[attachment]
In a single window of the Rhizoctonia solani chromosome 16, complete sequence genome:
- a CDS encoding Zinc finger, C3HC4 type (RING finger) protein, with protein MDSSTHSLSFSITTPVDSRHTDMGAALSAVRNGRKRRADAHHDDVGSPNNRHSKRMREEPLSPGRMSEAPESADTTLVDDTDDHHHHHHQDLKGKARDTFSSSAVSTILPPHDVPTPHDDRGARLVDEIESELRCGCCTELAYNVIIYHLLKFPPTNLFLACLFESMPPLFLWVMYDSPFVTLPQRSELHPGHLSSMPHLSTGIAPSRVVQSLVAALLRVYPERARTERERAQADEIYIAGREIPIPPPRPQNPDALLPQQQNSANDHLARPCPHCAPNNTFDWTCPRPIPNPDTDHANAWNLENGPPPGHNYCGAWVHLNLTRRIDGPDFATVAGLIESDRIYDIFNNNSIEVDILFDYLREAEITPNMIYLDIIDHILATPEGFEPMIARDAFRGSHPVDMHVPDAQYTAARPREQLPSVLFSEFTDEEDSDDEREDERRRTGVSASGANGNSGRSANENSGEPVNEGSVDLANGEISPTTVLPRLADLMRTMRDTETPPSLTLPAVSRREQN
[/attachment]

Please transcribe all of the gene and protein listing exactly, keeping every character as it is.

In a single window of the Rhizoctonia solani chromosome 16, complete sequence genome:
- a CDS encoding Zinc finger, C3HC4 type (RING finger) protein, with protein MDSSTHSLSFSITTPVDSRHTDMGAALSAVRNGRKRRADAHHDDVGSPNNRHSKRMREEPLSPGRMSEAPESADTTLVDDTDDHHHHHHQDLKGKARDTFSSSAVSTILPPHDVPTPHDDRGARLVDEIESELRCGCCTELAYNVIIYHLLKFPPTNLFLACLFESMPPLFLWVMYDSPFVTLPQRSELHPGHLSSMPHLSTGIAPSRVVQSLVAALLRVYPERARTERERAQADEIYIAGREIPIPPPRPQNPDALLPQQQNSANDHLARPCPHCAPNNTFDWTCPRPIPNPDTDHANAWNLENGPPPGHNYCGAWVHLNLTRRIDGPDFATVAGLIESDRIYDIFNNNSIEVDILFDYLREAEITPNMIYLDIIDHILATPEGFEPMIARDAFRGSHPVDMHVPDAQYTAARPREQLPSVLFSEFTDEEDSDDEREDERRRTGVSASGANGNSGRSANENSGEPVNEGSVDLANGEISPTTVLPRLADLMRTMRDTETPPSLTLPAVSRREQN